5 DIY Steps to Take for a Good Risk Assessment at Your Workplace

October 01 2019 0comment

5 DIY Steps to Take for a Good Risk Assessment at Your Workplace

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Your employees, business, and the members of the public face dozens and hundreds of risks and hazards every day. It’s your responsibility to uphold and enhance workplace safety measures at any given time, and this makes risk assessment a vital safety management tool. It will help you identify the factors that could cause harm and if proper precautions have been put in place, hence what needs to be done to prevent harm. Read on to understand the practical DIY steps you can go about the assessment.   

  1. Hazard Identification

As an employer, it’s your duty to assess the possible health and safety hazards at your workplace - physical, technological, chemical, psychosocial/mental, natural disasters, and biological hazards.

  • Physical hazards include slips & trips, awkward postures, lifting, dust, computer equipment, machinery, and noise, among other hazards.
  • Technological hazards include power outages and the loss of internet connection.
  • Chemical hazards include cleaning fluids, asbestos, aerosols, etc.
  • Psychosocial hazards include long working hours, bullying, excess workload, and oppression in the workplace.
  • Natural disasters include earthquakes, flooding, fire, and hurricanes.
  • Biological hazards include infectious diseases like hepatitis, tuberculosis, and foodborne illness. 

You can proceed with the assessment by talking to your employees about the common hazards or by walking round the organisation. If you’ll need to access the roof, ensure to check for proper flat roof fall protection barrier for your safety as you traverse the roof.  

  1. Determine Who Might be Harmed and How

Perhaps you have part-time and permanent employees in your workplace. You need to identify who of these employees could be harmed by the hazards above should they take place, and how they can be harmed. You need also to identify the hazards that could cause harm to the members of the public.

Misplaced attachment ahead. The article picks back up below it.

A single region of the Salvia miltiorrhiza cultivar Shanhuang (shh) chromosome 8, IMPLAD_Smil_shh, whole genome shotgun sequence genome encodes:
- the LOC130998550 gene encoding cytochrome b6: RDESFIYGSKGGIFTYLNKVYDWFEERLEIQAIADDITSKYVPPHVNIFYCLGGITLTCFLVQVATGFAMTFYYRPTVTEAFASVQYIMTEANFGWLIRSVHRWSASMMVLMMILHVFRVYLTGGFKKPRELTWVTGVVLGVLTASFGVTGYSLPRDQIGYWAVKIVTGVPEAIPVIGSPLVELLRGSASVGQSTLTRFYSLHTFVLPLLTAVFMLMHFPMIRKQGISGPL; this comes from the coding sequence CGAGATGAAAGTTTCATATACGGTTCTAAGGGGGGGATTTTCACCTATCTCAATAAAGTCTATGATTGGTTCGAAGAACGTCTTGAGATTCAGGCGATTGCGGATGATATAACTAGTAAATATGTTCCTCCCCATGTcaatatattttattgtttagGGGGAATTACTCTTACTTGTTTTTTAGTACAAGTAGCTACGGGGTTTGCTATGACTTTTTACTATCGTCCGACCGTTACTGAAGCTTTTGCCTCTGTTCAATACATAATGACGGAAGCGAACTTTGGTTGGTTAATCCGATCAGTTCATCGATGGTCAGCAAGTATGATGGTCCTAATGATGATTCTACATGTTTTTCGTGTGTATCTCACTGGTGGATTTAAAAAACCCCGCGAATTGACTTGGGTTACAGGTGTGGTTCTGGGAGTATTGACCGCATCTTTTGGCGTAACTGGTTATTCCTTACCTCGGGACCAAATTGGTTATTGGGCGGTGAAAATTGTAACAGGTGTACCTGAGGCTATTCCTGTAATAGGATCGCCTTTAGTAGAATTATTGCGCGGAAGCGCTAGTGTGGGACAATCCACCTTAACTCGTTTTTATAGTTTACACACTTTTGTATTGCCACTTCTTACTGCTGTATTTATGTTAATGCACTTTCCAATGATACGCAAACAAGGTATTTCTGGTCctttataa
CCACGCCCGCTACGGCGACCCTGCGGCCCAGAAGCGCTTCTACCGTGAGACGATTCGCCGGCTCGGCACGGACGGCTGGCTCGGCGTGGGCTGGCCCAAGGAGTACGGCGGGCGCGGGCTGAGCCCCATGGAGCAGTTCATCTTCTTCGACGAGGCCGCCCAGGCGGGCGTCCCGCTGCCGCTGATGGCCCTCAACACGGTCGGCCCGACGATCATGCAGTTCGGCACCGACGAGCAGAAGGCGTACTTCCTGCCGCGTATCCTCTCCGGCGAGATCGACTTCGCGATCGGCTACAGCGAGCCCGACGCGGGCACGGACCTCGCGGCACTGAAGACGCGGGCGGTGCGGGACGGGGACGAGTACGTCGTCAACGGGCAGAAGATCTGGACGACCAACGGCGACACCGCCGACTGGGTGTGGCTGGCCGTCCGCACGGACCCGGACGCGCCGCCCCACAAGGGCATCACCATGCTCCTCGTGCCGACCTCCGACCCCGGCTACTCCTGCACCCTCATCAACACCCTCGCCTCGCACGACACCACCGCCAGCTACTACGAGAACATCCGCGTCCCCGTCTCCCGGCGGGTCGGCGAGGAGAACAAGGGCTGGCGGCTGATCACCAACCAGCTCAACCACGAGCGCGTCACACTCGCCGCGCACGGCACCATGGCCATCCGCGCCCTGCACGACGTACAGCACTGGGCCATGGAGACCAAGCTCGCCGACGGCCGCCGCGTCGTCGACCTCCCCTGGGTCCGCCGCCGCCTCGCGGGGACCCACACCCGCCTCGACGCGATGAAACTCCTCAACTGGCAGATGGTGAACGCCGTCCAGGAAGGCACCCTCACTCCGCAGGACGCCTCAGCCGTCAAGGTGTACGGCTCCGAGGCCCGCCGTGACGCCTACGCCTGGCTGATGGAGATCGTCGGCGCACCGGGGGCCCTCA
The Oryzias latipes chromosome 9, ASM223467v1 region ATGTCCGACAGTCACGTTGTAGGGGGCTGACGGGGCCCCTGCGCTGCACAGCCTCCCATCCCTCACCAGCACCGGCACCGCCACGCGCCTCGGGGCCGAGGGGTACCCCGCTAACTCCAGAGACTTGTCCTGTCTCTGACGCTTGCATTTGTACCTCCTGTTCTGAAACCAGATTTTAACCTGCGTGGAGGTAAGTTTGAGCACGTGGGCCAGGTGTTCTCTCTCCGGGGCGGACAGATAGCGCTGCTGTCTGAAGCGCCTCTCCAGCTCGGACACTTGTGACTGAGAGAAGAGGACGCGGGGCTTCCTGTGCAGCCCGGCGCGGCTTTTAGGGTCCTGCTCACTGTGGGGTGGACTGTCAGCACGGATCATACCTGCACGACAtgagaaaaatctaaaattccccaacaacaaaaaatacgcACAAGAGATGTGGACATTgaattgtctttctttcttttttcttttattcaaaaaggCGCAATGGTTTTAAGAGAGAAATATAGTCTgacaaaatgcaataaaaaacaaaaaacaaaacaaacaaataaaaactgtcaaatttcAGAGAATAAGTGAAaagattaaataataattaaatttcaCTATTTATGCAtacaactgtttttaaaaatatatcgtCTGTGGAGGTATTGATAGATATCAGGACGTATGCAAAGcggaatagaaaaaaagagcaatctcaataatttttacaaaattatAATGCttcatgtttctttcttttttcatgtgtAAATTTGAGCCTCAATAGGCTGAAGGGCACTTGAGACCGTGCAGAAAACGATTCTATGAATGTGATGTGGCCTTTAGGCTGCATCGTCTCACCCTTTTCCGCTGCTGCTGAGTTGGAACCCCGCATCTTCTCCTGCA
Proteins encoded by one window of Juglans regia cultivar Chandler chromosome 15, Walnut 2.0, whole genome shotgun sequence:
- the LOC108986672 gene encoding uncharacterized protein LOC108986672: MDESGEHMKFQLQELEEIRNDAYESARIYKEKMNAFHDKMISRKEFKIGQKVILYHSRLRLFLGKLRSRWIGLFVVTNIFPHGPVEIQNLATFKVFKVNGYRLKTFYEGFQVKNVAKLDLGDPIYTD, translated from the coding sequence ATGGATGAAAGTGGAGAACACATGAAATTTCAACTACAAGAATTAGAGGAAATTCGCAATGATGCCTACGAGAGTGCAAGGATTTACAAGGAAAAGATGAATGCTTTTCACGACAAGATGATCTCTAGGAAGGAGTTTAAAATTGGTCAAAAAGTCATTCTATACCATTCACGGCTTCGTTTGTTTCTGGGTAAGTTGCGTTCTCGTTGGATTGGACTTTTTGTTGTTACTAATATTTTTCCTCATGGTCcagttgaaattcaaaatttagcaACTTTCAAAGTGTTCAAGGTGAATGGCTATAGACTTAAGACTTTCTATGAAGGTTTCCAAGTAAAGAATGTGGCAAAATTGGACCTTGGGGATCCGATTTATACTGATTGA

1. Risk Evaluation and Decision on Control Measures

At this point, you’ve identified all the potential hazards and the potential victims both in your organisation and outside (including how they can be harmed). The next step involves determining the likeliness of the hazards occurring and their extent, then protecting the potential victims from any harm. You can work on removing the hazards completely or on controlling the risks to enhance the unlikeliness of injuries. Perhaps you’ll evaluate the risks to identify those that need to be prioritised before the others.

  1. Record Your Findings

Do you have more than 5 workers in your organisation? If yes, the law requires that you record your risk assessment process. This involves writing down the hazards found, people likely to be affected and how, and the mitigation steps you’re planning to take. In the plan, you need to show that you performed the actual risk assessment, including the control measures and that you involved your workers in the process. Recording your findings will form the basis for your future reviews of working practices. Plus, it will provide proof that you did carry out a risk assessment in your workplace.

  1. Review the Risk Assessment

Change is inevitable, and your workplace is not an exception. So are the risks and hazards involved. You’ll be introducing new processes, equipment, and workforce at some point; which means a new risk of a hazard introduced as well. This makes risk assessment a living process. Regular risk assessment review and necessary updates are important to stay on top of the new risks and hazards.

You need to have the relevant risk assessment training to be competent and skilled in conducting the process suitably and sufficiently.

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